Vintage mason jars can vary in size, shape, color, brand, rarity, and value so let me show you how to identify vintage mason jars. First though, we need to define what a Mason jar is. A Mason jar is a jar, used in the home to preserve foods such as fruits, jams, vegetables, meats, pickles and so on. The Mason jar has a threaded top to allow for a threaded band or lid. It was first invented in 1858 by a Philadelphia tinsmith, John Landis Mason.
Picture below: Quart and pint jars from 1910 through 1976
Various manufacturers made mason jars following the expiration or Mason’s patent. Most of those companies have been bought and absorbed into other larger companies, and many more simply closed down. Up until 1980 one could still find several manufacturers or mason jars, to include Golden Harvest, Atlas, and Presto in more recent years, and Sealfast, Foster, Hero, Acme, and numerous others prior to the World Wars. Most notably though are the Ball and Kerr jars, Ball has been continuously making jars since the 1880’s and is still producing jars today, Kerr has been producing jars since the 1930’s and were also the first to make the wide mouth jar.
So, how do you know if your jar is a vintage jar?
There are many indicators, some more subtle than others. The best way is to look at, what I like to call, the character or the jar, the way it was made. Vintage jars are often thicker and heavier than modern jars, many with thick bases that seem to bulge in the center and thin slightly towards the edges. They are often colored, many in shades of blue, most notably Ball, so much so that many collectors refer to its unique color as “Ball Blue.” However, jars can also vary in colors such as blue, green, amber, purple, clear or milky, and can range from mostly transparent to barely translucent.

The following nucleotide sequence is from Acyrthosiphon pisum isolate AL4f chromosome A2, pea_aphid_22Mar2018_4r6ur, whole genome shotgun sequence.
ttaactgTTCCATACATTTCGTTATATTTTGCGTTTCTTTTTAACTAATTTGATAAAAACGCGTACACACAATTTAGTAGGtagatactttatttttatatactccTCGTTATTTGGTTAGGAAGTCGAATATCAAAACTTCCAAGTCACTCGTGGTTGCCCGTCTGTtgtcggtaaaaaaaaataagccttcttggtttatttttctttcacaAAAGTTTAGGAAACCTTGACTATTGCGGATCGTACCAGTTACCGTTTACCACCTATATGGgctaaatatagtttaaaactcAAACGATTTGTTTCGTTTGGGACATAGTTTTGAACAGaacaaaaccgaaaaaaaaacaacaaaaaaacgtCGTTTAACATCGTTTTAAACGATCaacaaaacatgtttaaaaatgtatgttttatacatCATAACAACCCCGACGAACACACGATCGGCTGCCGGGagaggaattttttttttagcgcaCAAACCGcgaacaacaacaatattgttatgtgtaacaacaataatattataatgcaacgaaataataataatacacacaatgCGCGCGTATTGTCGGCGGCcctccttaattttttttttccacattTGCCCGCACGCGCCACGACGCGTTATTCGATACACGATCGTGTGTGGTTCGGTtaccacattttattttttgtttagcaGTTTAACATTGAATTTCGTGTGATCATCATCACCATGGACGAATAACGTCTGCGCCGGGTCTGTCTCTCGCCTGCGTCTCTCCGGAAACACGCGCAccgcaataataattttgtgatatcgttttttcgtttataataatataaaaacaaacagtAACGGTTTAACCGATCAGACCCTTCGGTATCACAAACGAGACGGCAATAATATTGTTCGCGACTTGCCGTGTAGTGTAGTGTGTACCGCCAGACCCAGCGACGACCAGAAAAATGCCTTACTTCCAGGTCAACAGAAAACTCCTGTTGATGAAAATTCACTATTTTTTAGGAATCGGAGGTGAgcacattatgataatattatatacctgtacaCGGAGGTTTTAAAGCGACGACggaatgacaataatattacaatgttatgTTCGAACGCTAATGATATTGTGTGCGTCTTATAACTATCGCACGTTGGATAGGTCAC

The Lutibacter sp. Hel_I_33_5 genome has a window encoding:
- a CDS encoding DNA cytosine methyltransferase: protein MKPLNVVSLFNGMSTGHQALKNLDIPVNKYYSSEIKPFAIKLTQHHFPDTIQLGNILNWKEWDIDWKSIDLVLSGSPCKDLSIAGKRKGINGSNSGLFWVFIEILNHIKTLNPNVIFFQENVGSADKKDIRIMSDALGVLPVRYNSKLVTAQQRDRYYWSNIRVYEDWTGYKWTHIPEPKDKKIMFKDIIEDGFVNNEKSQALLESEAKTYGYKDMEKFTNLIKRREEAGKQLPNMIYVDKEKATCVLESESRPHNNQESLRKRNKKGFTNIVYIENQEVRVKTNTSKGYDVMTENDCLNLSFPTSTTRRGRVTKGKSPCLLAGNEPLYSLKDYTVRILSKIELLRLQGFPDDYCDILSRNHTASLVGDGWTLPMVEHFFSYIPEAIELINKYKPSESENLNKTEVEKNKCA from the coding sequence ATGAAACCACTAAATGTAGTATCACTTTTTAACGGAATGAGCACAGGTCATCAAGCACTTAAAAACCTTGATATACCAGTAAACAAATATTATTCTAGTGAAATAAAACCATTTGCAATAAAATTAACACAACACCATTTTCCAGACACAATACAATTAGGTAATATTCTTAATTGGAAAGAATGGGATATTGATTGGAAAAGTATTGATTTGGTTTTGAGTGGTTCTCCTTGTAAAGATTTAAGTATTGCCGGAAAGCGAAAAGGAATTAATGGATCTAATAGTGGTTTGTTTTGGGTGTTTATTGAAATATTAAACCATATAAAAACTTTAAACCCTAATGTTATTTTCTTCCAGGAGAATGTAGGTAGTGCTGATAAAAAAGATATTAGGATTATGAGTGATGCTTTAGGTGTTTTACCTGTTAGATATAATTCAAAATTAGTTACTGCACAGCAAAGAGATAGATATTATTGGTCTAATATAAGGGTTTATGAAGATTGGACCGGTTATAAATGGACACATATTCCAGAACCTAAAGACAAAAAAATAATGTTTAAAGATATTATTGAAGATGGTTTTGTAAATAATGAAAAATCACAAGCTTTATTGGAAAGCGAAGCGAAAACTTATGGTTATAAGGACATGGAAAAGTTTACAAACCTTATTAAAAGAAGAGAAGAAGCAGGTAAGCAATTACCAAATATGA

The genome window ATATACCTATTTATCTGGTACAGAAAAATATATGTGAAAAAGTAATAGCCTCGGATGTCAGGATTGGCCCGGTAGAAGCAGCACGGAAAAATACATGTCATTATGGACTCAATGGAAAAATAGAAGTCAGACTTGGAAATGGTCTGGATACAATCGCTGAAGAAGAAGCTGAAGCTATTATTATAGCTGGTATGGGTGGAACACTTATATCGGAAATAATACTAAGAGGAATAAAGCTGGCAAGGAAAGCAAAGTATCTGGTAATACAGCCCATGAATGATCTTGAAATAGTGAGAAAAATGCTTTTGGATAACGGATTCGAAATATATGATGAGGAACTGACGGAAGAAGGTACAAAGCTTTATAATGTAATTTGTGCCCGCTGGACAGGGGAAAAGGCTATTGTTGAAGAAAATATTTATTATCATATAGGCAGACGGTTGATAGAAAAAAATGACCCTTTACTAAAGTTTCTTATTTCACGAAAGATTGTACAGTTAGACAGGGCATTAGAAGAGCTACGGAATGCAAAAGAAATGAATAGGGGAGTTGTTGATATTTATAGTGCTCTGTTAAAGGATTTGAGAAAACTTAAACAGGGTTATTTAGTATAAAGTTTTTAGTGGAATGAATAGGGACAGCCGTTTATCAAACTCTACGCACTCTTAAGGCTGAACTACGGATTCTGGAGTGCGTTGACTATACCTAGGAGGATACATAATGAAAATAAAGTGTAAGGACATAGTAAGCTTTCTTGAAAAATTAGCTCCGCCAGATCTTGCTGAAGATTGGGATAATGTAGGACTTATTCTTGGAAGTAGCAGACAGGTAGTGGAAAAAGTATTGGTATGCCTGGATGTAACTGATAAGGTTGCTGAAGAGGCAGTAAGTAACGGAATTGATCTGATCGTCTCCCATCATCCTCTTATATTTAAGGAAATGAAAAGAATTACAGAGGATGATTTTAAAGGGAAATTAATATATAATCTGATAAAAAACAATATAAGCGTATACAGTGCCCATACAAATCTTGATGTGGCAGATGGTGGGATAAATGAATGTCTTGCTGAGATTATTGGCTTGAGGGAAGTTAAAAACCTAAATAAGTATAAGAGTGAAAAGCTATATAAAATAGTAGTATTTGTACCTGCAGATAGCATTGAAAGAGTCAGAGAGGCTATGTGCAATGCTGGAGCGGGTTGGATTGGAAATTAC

Finally, many vintage jars are often riddled with imperfections. Because of crude (by today’s standards) methods of glass manufacture there will be numerous flaws in jars made before World War II, including bubbles, swirls in the color, and imperfections in the embossing. Often times letters or words in the embossing will be flipped backward, shifted off center, or almost too faint to read.
Picture below: Ball quart jars from 1900 through 1933
Alas, be aware, there are reproductions, replicas, and counterfeits jars in circulation. Many counterfeits are made in China, and most are modeled after the rarest jars. However, a keen eye and a little knowledge can go a long way in spotting a fake. Many counterfeits just don’t feel right, the glass may have an oily feel or sheen, and the size won’t match the original and are almost always in the rarest of colors. Often times they will all bear the same mold number, the number found on the base of the jar, the most common being 1171, 851 or 971.
However, Ball has even entered the arena of reproduction jars. From the late 1970’s through the late 1990’s Ball produced reproduction Ideal jars, often a green shade and with small print near the base that states “not for home canning.” More recently however, Ball has introduced their Heritage Collection, mason jars in a shade of blue similar to the jars the company produced in the early 1900’s. Newer Ball jars can be distinguished from those made before 1960 by the style in which the logo is written. All Ball logos prior to 1960, the lower loop of the “B” did not connect to the spine as they did in subsequent years.
Picture below: Ball jars from 1933 to 1959
Finally, how do you know for sure that your jar is a genuine vintage jar? My best advice is to consult a good reference book, The Red Book of Old Fruit Jars, currently in its tenth printing, by Douglas Leyborne, is one almost every collector owns, and is a great tool in determining the value of a vintage jar, rare or common. Julian Harrison Toulouse’s Fruit Jars: A Collector’s Manual is another good reference, with examples of embossing found on many jars from the late 1800’s into the 1960’s.